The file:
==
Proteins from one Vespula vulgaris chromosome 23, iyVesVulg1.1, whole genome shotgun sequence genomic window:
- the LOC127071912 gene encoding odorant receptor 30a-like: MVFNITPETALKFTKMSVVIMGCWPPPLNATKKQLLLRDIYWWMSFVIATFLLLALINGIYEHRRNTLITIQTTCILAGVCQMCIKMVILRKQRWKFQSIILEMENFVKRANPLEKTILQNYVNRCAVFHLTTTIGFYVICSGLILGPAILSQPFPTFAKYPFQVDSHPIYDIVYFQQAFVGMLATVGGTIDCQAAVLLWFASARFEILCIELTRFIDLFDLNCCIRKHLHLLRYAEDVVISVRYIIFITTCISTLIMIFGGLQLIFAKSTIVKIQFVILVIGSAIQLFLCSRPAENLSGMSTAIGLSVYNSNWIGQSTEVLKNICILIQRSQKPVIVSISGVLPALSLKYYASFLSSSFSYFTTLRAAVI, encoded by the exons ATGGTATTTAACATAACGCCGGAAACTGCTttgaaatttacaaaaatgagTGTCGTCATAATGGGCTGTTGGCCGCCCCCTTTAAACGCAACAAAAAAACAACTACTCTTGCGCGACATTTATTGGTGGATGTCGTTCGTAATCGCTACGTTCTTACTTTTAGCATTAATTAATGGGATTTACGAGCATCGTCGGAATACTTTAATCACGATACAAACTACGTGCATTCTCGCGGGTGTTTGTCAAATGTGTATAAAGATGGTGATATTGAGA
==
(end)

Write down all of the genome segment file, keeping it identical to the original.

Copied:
Proteins from one Vespula vulgaris chromosome 23, iyVesVulg1.1, whole genome shotgun sequence genomic window:
- the LOC127071912 gene encoding odorant receptor 30a-like: MVFNITPETALKFTKMSVVIMGCWPPPLNATKKQLLLRDIYWWMSFVIATFLLLALINGIYEHRRNTLITIQTTCILAGVCQMCIKMVILRKQRWKFQSIILEMENFVKRANPLEKTILQNYVNRCAVFHLTTTIGFYVICSGLILGPAILSQPFPTFAKYPFQVDSHPIYDIVYFQQAFVGMLATVGGTIDCQAAVLLWFASARFEILCIELTRFIDLFDLNCCIRKHLHLLRYAEDVVISVRYIIFITTCISTLIMIFGGLQLIFAKSTIVKIQFVILVIGSAIQLFLCSRPAENLSGMSTAIGLSVYNSNWIGQSTEVLKNICILIQRSQKPVIVSISGVLPALSLKYYASFLSSSFSYFTTLRAAVI, encoded by the exons ATGGTATTTAACATAACGCCGGAAACTGCTttgaaatttacaaaaatgagTGTCGTCATAATGGGCTGTTGGCCGCCCCCTTTAAACGCAACAAAAAAACAACTACTCTTGCGCGACATTTATTGGTGGATGTCGTTCGTAATCGCTACGTTCTTACTTTTAGCATTAATTAATGGGATTTACGAGCATCGTCGGAATACTTTAATCACGATACAAACTACGTGCATTCTCGCGGGTGTTTGTCAAATGTGTATAAAGATGGTGATATTGAGA